The truth is that no one wants to be persecuted or accused for doing right, but we must do right no matter what the outcome may be. The early apostles suffered a lot persecution, some of which we can term as ‘good’ because the persecutions enabled the Good News to spread more rapidly as we see in today’s first reading and reach the uttermost parts of the earth as Jesus charged his apostles to do at His ascension.

Hence, you can turn a bad situation in your life into an avenue for greater accomplishments. It all has to do with your disposition and willingness to accept the situation and choose to make the best of it. That is what we call a ‘determined spirit’, and this too was the spirit of the early disciples amidst their persecutions. The persecutions led the disciples to leave Jerusalem, but wherever they went, they proclaimed the gospel of Christ, thus spreading the message of salvation even more. What persecution do you find yourself in today? Ask God to help you see the good in it.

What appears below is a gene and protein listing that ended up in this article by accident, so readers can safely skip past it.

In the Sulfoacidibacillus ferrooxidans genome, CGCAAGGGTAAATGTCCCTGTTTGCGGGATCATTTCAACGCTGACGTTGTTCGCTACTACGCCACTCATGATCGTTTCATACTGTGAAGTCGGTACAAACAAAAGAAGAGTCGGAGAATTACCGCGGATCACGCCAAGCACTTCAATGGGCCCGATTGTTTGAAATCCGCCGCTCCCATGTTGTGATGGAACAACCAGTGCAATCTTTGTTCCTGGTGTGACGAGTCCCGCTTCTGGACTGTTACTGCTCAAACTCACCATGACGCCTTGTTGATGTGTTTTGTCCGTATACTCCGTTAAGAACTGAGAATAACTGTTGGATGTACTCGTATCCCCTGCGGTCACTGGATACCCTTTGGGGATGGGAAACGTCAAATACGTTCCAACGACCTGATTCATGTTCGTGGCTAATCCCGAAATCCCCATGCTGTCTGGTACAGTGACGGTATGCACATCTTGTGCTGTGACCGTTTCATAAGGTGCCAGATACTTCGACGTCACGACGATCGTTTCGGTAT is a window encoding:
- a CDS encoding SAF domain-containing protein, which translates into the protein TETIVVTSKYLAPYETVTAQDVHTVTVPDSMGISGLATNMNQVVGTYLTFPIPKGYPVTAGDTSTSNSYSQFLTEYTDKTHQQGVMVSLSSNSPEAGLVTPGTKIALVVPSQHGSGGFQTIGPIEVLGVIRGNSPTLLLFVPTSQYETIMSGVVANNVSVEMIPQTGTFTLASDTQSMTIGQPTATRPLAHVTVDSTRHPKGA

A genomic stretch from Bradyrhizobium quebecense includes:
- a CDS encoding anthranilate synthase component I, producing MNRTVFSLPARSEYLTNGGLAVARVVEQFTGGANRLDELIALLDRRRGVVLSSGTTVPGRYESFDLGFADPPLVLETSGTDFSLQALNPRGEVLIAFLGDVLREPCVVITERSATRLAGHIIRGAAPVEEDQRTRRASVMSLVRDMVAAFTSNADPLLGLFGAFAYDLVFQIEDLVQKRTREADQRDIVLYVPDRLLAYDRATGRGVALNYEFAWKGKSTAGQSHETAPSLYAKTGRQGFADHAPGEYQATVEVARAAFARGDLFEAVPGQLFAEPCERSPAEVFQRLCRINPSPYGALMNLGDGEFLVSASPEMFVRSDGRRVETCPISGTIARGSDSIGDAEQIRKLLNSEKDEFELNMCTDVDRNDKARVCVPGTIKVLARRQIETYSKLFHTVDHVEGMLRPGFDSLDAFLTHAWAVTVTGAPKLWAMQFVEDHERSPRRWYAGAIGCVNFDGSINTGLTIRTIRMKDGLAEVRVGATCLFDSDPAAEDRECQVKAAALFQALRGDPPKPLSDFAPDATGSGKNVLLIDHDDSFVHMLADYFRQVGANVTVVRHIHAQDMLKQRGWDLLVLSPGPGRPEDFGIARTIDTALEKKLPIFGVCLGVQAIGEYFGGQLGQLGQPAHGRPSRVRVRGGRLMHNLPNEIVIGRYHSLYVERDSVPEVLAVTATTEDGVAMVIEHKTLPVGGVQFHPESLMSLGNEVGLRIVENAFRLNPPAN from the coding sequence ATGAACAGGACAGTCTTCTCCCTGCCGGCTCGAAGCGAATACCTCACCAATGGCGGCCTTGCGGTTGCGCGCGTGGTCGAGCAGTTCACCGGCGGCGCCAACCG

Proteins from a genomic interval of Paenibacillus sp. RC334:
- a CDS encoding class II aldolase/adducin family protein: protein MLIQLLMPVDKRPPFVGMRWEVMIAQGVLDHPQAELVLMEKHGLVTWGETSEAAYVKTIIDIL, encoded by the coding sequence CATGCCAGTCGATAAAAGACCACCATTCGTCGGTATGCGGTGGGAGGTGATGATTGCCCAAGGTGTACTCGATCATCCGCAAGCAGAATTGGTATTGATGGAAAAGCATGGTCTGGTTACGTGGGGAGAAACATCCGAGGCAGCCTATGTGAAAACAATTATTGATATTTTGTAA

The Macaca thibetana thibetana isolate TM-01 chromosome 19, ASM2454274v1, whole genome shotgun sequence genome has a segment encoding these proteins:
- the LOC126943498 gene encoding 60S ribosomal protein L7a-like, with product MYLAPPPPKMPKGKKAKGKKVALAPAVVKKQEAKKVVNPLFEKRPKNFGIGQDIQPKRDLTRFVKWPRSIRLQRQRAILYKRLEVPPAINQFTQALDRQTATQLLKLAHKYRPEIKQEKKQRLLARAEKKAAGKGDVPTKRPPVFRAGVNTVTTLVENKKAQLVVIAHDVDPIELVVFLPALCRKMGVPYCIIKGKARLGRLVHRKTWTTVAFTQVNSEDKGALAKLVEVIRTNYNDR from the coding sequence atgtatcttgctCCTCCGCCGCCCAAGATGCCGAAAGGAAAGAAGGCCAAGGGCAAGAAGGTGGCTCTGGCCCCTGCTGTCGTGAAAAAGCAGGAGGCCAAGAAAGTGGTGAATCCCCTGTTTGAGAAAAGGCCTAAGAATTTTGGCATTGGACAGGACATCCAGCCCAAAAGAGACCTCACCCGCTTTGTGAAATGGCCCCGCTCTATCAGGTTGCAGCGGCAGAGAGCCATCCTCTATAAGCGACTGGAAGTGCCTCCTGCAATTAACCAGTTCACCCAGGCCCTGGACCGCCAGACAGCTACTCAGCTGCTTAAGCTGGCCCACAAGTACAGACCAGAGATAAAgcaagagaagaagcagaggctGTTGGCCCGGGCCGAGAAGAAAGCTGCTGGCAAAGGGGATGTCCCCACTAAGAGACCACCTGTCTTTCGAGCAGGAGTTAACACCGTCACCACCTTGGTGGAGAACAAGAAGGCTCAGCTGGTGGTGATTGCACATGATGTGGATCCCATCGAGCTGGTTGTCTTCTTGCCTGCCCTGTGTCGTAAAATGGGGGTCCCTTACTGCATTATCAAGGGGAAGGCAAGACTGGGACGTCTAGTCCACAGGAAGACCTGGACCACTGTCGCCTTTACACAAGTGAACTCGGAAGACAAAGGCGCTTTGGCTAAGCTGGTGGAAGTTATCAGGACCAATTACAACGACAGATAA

PRAYER: Lord Jesus, please grant me the grace this day to overcome every form of persecution against me and make it a stepping stone to good things. Amen.

KNOW YOUR FAITH: CCC 2474: “The Church has painstakingly collected the records of those who persevered to the end in witnessing to their faith. These are the acts of the Martyrs. They form the archives of truth written in letters of blood.”

HIDE A TREASURE: “At the time you are put to the test, He will give you the strength to endure it, and so provide you with a way out.” 1 Corinthians 10:13c. GNB.

Today’s Readings: Acts 11:19-26; Psalm 87:1-7; John 10:22-30


Monday 13th April – Monday of the 2nd week of Eastertide

Reflection: Acts 4: 23-31


Every noble mission in life comes with its own peculiar challenges. A major difference between winners and failures lies in how they handle situations that threaten the achievement of their noble pursuits. While failures easily succumb, winners seek to rise above the threats and get better in life. This brings to bear the wisdom in the popular saying: “when the going gets tough, the tough gets going.”